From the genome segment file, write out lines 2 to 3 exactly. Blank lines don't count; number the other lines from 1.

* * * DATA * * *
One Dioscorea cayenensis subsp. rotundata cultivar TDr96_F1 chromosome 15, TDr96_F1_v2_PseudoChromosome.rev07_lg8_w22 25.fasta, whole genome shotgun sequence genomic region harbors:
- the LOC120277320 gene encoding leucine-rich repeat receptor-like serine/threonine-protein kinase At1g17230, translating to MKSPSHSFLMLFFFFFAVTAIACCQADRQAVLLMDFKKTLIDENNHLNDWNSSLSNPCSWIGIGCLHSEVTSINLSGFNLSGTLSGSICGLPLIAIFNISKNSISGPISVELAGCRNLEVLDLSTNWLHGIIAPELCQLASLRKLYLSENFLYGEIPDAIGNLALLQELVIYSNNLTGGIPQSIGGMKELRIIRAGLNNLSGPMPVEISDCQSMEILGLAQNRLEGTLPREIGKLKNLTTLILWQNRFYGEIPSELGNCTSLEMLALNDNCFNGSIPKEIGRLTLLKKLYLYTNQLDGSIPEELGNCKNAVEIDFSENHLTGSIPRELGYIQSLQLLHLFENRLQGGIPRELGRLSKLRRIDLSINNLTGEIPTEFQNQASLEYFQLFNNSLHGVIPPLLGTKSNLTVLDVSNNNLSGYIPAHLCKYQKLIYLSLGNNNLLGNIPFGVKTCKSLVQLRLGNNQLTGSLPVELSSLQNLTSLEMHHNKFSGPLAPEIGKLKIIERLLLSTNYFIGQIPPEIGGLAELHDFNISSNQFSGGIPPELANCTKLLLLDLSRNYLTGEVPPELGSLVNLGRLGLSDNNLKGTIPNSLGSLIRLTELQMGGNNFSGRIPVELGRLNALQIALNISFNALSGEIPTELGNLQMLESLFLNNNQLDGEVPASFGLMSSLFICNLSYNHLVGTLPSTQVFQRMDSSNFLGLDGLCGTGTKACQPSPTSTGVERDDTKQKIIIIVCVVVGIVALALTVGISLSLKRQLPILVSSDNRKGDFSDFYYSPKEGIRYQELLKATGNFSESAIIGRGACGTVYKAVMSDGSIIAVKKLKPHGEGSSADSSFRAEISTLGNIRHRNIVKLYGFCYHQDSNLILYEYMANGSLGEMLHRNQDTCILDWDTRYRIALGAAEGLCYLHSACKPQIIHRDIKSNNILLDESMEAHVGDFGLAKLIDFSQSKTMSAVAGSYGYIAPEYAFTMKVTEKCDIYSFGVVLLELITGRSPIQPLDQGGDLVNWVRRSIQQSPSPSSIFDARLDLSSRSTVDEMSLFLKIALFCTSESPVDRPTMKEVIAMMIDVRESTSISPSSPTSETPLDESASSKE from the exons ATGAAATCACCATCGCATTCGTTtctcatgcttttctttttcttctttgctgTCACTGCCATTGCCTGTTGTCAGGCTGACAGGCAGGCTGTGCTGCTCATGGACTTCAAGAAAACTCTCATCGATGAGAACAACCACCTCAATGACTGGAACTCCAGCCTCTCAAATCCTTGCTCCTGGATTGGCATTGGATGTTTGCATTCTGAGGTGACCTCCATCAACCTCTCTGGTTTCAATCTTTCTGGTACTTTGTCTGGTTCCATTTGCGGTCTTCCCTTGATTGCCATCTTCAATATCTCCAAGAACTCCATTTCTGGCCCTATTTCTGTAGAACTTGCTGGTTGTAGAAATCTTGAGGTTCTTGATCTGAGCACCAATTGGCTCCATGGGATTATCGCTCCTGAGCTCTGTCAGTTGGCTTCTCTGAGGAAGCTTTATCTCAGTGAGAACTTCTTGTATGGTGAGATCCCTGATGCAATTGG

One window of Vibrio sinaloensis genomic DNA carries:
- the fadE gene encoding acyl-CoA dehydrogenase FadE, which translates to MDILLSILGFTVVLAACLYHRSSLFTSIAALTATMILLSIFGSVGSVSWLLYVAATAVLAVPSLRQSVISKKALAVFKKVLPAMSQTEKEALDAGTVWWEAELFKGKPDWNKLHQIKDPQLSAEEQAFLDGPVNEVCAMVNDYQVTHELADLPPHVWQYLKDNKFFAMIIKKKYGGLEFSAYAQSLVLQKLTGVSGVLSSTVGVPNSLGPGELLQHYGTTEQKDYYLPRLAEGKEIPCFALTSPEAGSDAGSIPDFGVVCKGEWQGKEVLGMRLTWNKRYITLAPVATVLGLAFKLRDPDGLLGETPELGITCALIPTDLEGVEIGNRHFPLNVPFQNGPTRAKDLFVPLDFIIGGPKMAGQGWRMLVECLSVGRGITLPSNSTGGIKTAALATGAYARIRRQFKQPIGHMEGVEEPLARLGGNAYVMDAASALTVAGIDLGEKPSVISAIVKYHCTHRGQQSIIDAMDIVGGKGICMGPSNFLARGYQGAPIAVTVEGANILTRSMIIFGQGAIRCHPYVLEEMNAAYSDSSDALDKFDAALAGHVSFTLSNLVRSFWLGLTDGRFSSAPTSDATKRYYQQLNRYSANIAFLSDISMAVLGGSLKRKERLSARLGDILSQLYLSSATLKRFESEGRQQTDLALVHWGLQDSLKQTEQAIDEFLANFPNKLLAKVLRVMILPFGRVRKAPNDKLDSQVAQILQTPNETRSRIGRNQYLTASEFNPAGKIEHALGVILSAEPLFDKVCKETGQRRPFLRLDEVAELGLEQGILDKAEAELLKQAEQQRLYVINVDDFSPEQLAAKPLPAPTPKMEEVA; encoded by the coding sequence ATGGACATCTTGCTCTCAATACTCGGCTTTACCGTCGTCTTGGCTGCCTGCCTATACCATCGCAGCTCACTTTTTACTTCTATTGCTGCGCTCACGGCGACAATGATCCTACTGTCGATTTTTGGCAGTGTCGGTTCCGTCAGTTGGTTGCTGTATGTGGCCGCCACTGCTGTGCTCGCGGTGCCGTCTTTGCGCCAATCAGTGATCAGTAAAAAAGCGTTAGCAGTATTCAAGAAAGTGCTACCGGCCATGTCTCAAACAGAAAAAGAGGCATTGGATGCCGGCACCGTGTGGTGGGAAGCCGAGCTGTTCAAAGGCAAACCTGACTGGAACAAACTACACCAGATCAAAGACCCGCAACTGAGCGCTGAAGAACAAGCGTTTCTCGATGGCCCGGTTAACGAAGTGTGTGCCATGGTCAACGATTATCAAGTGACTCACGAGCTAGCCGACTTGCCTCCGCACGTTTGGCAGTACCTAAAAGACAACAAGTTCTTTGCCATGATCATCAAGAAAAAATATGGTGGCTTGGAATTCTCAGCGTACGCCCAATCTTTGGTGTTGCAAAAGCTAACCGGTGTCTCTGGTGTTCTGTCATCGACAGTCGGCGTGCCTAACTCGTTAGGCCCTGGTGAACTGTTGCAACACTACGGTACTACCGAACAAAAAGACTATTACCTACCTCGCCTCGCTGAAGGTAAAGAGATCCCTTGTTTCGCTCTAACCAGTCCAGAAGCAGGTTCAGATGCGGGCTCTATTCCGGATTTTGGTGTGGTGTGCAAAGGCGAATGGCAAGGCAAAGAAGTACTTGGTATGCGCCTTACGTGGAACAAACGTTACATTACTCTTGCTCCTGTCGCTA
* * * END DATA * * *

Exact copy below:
- the LOC120277320 gene encoding leucine-rich repeat receptor-like serine/threonine-protein kinase At1g17230, translating to MKSPSHSFLMLFFFFFAVTAIACCQADRQAVLLMDFKKTLIDENNHLNDWNSSLSNPCSWIGIGCLHSEVTSINLSGFNLSGTLSGSICGLPLIAIFNISKNSISGPISVELAGCRNLEVLDLSTNWLHGIIAPELCQLASLRKLYLSENFLYGEIPDAIGNLALLQELVIYSNNLTGGIPQSIGGMKELRIIRAGLNNLSGPMPVEISDCQSMEILGLAQNRLEGTLPREIGKLKNLTTLILWQNRFYGEIPSELGNCTSLEMLALNDNCFNGSIPKEIGRLTLLKKLYLYTNQLDGSIPEELGNCKNAVEIDFSENHLTGSIPRELGYIQSLQLLHLFENRLQGGIPRELGRLSKLRRIDLSINNLTGEIPTEFQNQASLEYFQLFNNSLHGVIPPLLGTKSNLTVLDVSNNNLSGYIPAHLCKYQKLIYLSLGNNNLLGNIPFGVKTCKSLVQLRLGNNQLTGSLPVELSSLQNLTSLEMHHNKFSGPLAPEIGKLKIIERLLLSTNYFIGQIPPEIGGLAELHDFNISSNQFSGGIPPELANCTKLLLLDLSRNYLTGEVPPELGSLVNLGRLGLSDNNLKGTIPNSLGSLIRLTELQMGGNNFSGRIPVELGRLNALQIALNISFNALSGEIPTELGNLQMLESLFLNNNQLDGEVPASFGLMSSLFICNLSYNHLVGTLPSTQVFQRMDSSNFLGLDGLCGTGTKACQPSPTSTGVERDDTKQKIIIIVCVVVGIVALALTVGISLSLKRQLPILVSSDNRKGDFSDFYYSPKEGIRYQELLKATGNFSESAIIGRGACGTVYKAVMSDGSIIAVKKLKPHGEGSSADSSFRAEISTLGNIRHRNIVKLYGFCYHQDSNLILYEYMANGSLGEMLHRNQDTCILDWDTRYRIALGAAEGLCYLHSACKPQIIHRDIKSNNILLDESMEAHVGDFGLAKLIDFSQSKTMSAVAGSYGYIAPEYAFTMKVTEKCDIYSFGVVLLELITGRSPIQPLDQGGDLVNWVRRSIQQSPSPSSIFDARLDLSSRSTVDEMSLFLKIALFCTSESPVDRPTMKEVIAMMIDVRESTSISPSSPTSETPLDESASSKE from the exons ATGAAATCACCATCGCATTCGTTtctcatgcttttctttttcttctttgctgTCACTGCCATTGCCTGTTGTCAGGCTGACAGGCAGGCTGTGCTGCTCATGGACTTCAAGAAAACTCTCATCGATGAGAACAACCACCTCAATGACTGGAACTCCAGCCTCTCAAATCCTTGCTCCTGGATTGGCATTGGATGTTTGCATTCTGAGGTGACCTCCATCAACCTCTCTGGTTTCAATCTTTCTGGTACTTTGTCTGGTTCCATTTGCGGTCTTCCCTTGATTGCCATCTTCAATATCTCCAAGAACTCCATTTCTGGCCCTATTTCTGTAGAACTTGCTGGTTGTAGAAATCTTGAGGTTCTTGATCTGAGCACCAATTGGCTCCATGGGATTATCGCTCCTGAGCTCTGTCAGTTGGCTTCTCTGAGGAAGCTTTATCTCAGTGAGAACTTCTTGTATGGTGAGATCCCTGATGCAATTGG

One window of Vibrio sinaloensis genomic DNA carries: